Inside the NERC-CIP-014 Standard

Nov. 11, 2016
How utilities end-users are tasked with implementation

NERC-CIP-014 — largely created as a guideline for the protection of North American electric power substations from physical attack — is intended as a best practices blueprint for the guidance of not only bulk electric power providers/utilities, but also for physical security professionals and integrators to provide the most effective protection of vital outdoor-located electrical transmission and distribution assets.

NERC-CIP-14 describes a “systems approach” for providing physical security protection of mission-critical substation facilities and other key assets within a utility, and six specific actions have been identified by NERC: Deter, detect, delay, assess, communicate and respond.

NERC also recommends a “defense in depth” concept to “prevent the advance of an attacker.” This concept entails the creation of several zones of protection over a wide area, so that the utility may respond to an event over a wider time interval, instead of using a “single, strong defensive line.” These zones or layers of protection would typically initiate with the fencing surrounding the facility, as well as controlled access points for authorized personnel, and ultimately terminate at some very critical location, such as the shelter containing the control and metering equipment at the substation.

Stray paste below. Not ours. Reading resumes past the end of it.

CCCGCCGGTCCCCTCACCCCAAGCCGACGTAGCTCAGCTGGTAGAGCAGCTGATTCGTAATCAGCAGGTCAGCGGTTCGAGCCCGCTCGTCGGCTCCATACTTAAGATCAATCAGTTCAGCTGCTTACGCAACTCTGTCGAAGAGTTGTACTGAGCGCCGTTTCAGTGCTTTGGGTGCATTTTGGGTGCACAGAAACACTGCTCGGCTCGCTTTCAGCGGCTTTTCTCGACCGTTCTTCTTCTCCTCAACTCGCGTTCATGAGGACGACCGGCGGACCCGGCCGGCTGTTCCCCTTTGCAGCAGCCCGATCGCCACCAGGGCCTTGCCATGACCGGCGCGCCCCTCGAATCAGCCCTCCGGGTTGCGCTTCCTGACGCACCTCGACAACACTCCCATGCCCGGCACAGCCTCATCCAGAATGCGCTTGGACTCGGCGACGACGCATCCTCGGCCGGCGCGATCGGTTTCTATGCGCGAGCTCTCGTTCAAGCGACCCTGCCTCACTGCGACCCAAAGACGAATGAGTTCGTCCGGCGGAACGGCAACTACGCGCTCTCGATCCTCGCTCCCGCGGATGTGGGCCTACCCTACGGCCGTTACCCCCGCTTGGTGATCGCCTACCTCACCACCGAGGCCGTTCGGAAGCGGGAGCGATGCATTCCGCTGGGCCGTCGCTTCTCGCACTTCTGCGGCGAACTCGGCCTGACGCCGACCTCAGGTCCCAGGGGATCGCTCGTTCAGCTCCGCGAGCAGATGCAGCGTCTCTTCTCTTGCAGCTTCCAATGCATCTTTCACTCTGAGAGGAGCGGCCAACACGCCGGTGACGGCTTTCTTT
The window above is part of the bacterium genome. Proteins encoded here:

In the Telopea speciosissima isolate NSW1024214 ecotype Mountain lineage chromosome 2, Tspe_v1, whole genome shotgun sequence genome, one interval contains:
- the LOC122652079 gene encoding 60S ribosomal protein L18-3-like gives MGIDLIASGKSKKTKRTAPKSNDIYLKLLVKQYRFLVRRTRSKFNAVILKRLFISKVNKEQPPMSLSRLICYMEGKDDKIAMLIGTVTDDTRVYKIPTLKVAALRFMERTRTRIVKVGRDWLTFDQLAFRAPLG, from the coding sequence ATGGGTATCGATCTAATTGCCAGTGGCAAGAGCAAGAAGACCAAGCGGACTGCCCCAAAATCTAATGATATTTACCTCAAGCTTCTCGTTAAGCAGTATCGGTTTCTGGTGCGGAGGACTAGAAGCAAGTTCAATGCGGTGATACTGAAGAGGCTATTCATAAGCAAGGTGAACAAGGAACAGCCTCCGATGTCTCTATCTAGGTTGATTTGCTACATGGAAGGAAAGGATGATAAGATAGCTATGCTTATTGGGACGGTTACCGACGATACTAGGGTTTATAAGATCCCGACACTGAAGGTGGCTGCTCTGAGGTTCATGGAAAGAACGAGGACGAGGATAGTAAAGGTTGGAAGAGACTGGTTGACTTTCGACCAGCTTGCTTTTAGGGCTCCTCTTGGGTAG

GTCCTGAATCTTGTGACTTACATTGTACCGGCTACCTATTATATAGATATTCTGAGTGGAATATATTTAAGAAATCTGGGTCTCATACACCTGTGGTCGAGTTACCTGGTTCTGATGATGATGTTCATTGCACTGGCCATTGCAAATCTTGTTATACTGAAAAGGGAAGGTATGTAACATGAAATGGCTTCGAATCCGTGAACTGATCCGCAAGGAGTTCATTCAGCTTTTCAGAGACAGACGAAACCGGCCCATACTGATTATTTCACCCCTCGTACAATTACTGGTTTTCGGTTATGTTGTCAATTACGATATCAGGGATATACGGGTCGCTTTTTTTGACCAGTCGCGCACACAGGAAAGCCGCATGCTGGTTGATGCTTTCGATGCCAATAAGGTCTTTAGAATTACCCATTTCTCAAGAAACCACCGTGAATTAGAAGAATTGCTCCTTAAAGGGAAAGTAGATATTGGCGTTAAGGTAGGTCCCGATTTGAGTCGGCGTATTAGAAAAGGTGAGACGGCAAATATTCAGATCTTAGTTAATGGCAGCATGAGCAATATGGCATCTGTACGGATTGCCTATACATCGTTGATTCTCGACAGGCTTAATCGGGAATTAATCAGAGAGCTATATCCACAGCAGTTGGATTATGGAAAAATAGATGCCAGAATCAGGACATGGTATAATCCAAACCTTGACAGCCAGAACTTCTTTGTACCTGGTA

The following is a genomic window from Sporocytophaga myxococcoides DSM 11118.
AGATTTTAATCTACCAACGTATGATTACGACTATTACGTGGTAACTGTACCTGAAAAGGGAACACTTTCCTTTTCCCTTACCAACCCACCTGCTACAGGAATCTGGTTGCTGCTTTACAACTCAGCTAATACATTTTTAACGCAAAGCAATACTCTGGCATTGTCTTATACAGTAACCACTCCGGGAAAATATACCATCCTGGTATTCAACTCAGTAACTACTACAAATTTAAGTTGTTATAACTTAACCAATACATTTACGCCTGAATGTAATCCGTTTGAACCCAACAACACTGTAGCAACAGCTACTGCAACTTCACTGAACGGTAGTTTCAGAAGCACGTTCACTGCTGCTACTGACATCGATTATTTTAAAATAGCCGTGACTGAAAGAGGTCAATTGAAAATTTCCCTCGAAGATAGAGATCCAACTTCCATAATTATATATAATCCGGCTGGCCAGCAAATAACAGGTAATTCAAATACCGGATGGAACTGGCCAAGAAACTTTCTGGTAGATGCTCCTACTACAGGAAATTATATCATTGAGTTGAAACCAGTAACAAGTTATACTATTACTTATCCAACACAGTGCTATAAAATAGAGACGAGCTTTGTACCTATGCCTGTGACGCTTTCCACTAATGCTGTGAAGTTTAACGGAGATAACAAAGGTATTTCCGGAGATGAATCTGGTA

As part of the NERC-CIP-014 implementation process, each utility must identify their most mission-critical facilities — defined as installations that in the event they were damaged or taken offline, would “result in widespread instability, uncontrolled separation or cascading within an interconnection.”

To demonstrate compliance, a utility is required to perform a complete security audit and review to identify any potential threats to the substations and other mission-critical assets, confirm the risk assessment with an independent third party, and finally implement the physical security protection necessary to maintain protection of those assets.

The utility is then required to submit to another independent third-party analysis to review and evaluate their intended means of providing compliance against the identified threats. These requirements are time-phased, allowing the utility the opportunity to install and integrate the required physical security detection and protection hardware within their facilities.

As the threat potential by terrorist activity to disrupt the delivery of electric power will most likely remain for the foreseeable future, other issues such the theft of valuable equipment assets and vandalism are perhaps more well-known, and must also be considered from a security standpoint. With the price of copper at record levels, and as the use of copper is so prevalent within electrical substations, it has become a very attractive target for theft, often with lethal consequences for the thieves. Maintenance personnel have been injured, and in some cases killed when servicing facilities where electrical components where removed by theft, thereby compromising the safety of the installation when the theft was not detected previously by the utility.

Bruce Berman is VP of new business development for ComNet. Request more information about the company at This article is excerpted from Mr. Berman’s full whitepaper, available at